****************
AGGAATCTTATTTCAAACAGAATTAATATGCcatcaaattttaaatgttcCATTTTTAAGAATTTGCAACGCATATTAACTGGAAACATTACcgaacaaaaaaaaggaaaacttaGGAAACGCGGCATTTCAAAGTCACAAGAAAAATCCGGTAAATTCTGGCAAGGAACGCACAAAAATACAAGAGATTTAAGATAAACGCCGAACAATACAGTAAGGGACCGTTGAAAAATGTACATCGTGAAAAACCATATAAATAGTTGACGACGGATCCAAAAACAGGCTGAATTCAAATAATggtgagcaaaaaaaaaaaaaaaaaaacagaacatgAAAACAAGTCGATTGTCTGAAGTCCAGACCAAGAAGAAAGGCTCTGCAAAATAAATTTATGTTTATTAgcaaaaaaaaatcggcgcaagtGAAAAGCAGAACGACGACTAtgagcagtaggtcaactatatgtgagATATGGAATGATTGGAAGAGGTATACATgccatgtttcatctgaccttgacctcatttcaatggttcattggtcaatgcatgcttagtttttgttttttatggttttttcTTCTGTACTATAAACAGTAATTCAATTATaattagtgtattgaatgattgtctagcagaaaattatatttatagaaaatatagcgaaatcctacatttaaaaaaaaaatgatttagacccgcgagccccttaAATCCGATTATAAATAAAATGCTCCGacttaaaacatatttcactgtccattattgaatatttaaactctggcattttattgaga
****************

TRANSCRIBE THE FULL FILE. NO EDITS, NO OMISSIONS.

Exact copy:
AGGAATCTTATTTCAAACAGAATTAATATGCcatcaaattttaaatgttcCATTTTTAAGAATTTGCAACGCATATTAACTGGAAACATTACcgaacaaaaaaaaggaaaacttaGGAAACGCGGCATTTCAAAGTCACAAGAAAAATCCGGTAAATTCTGGCAAGGAACGCACAAAAATACAAGAGATTTAAGATAAACGCCGAACAATACAGTAAGGGACCGTTGAAAAATGTACATCGTGAAAAACCATATAAATAGTTGACGACGGATCCAAAAACAGGCTGAATTCAAATAATggtgagcaaaaaaaaaaaaaaaaaaacagaacatgAAAACAAGTCGATTGTCTGAAGTCCAGACCAAGAAGAAAGGCTCTGCAAAATAAATTTATGTTTATTAgcaaaaaaaaatcggcgcaagtGAAAAGCAGAACGACGACTAtgagcagtaggtcaactatatgtgagATATGGAATGATTGGAAGAGGTATACATgccatgtttcatctgaccttgacctcatttcaatggttcattggtcaatgcatgcttagtttttgttttttatggttttttcTTCTGTACTATAAACAGTAATTCAATTATaattagtgtattgaatgattgtctagcagaaaattatatttatagaaaatatagcgaaatcctacatttaaaaaaaaaatgatttagacccgcgagccccttaAATCCGATTATAAATAAAATGCTCCGacttaaaacatatttcactgtccattattgaatatttaaactctggcattttattgaga